When I was a kid we had great neighbours. They had a fun basement (a color tv!), let me play with their foster racoons, and often invited us to dinner. I should also add there was always really good pie. Truly. Mrs. L. won ribbons for her pie.
So when in the midst of play the question was asked “do you want to stay for dinner Meg?”. It was an easy answer. “Let me check with my mom”.
Sadly, it wasn’t because I was a good kid. Keep your delusions of me if you want, but that nice, etiquette conscious child you are picturing was really just hedging her bets. What I would actually do was run home in bare feet across the gravel drive, check what my mom was cooking and then, depending on her answer, go back next door and say “my mom says I can’t” or “sure, my mom says it’s okay”. Truly it was a win-win situation.
As an aside, recently I discovered my cat has been doing the same thing. Apparently all cats (not just the cats that live in a specific house) can get in a cat door and I owe my neighbour some cat food… kids these days.
But the point here is pie and guests. I enjoy pie (and even got to judge a pie competition once) and I love having guests. Just please, don’t ever, ever, ask me to bake a pie for said guests. Let me be clear. I. Do. Not. Bake. Now many of you are shaking your head right now, sending me supportive thoughts and saying “of course you can Meg. If you can read you can bake.” But let me be clear. I really can’t. To illustrate my point: We recently had a friend staying for the night and I decided I should bake some muffins for breakfast the next morning. They tasted pretty good, but, well a picture speaks a thousand words…
Seriously. Who messes up muffins?
So it is a pretty safe bet to say that if you are a guest in my house you will never be served pie. I may however serve you something pie shaped. Lately I’ve been experimenting with baked savoury dishes. Now I’m a bit confused. I’m not sure what I’m supposed to call the following recipe. Pie? Tart? Cake? Gratin? The answer to that question probably depends on the type of pan you bake it in? I’ve decided to go with a gratin because it sounds fancy but it could just as easily be called a root vegetable pie. You can bake it in a cast iron pan (my favourite choice), one of those fancy shallow dishes with scalloped edges, a pie plate, a casserole dish or even a cake pan. However you bake it, or whenever you make it (the morning before a dinner is ideal) it might just be good enough to distract your guests from the fact that there was no pie.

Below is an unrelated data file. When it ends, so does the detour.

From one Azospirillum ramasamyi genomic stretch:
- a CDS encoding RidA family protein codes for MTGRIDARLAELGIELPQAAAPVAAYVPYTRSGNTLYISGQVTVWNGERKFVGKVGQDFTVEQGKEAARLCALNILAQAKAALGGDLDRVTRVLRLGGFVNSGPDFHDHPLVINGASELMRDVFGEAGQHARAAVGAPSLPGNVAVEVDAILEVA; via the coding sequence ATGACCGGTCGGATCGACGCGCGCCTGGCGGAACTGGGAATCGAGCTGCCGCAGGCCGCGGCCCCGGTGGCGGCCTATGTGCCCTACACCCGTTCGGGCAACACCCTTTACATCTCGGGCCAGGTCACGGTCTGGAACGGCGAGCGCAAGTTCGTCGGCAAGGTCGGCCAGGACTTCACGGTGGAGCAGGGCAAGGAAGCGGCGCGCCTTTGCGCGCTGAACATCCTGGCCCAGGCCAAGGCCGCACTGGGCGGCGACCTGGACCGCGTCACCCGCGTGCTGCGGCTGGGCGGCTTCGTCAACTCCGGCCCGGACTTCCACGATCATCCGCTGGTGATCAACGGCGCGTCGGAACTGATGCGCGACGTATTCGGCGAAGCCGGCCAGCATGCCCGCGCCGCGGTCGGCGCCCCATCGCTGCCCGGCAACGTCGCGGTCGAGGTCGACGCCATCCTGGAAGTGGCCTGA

- 1 medium onion, thinly sliced
- 2-3 yams/sweet potato/potato/sunchoke, thinly sliced or mandolined
- 1 glug of olive oil
- 1c. grated cheese (gruyere, cheddar)
- 2 tbsp. butter
- 1/4c cream or milk (optional)
- 4tbsp. chopped fresh herbs (sage. thyme, marjoram)
- sea salt and lots of freshly ground pepper
- finely chopped garlic (optional)
Thinly slice onions and in a large saute pan slowly carmelize them. (For great instructions on how to carmelize onions check out Simply Recipes.)
As onions cook thinly slice all root vegetables and place in a large bowl. Add the glug of oil, herbs, garlic (if using), salt and pepper. Set aside.
Grate the cheese and mix together if using more than one type.
Turn the oven on to 375 degrees.
Generously butter all sides of your baking dish.
In the buttered dish begin layering vegetables, then onions, then cheese until dish is full.
If using cream pour gently over until you see it just starting to sneak up the sides. Cream will make the gratin moister, but sometimes leaves a bit of liquid behind which is kind of gross. It can easily be drained off. I’ve tried it both ways and they both work.
Cover with tin foil and place in oven to bake for about an hour. Remove tin foil for last 15 minutes to brown the top. (Cooking time may vary depending on the pan you use)
When the gratin is cooked remove from oven and let rest for at least 30 minutes to set.
See? Wasn’t that easier than a pie? And the best part is is tastes great the next day, warm or cold, for breakfast or lunch so you can enjoy spending time with your guests.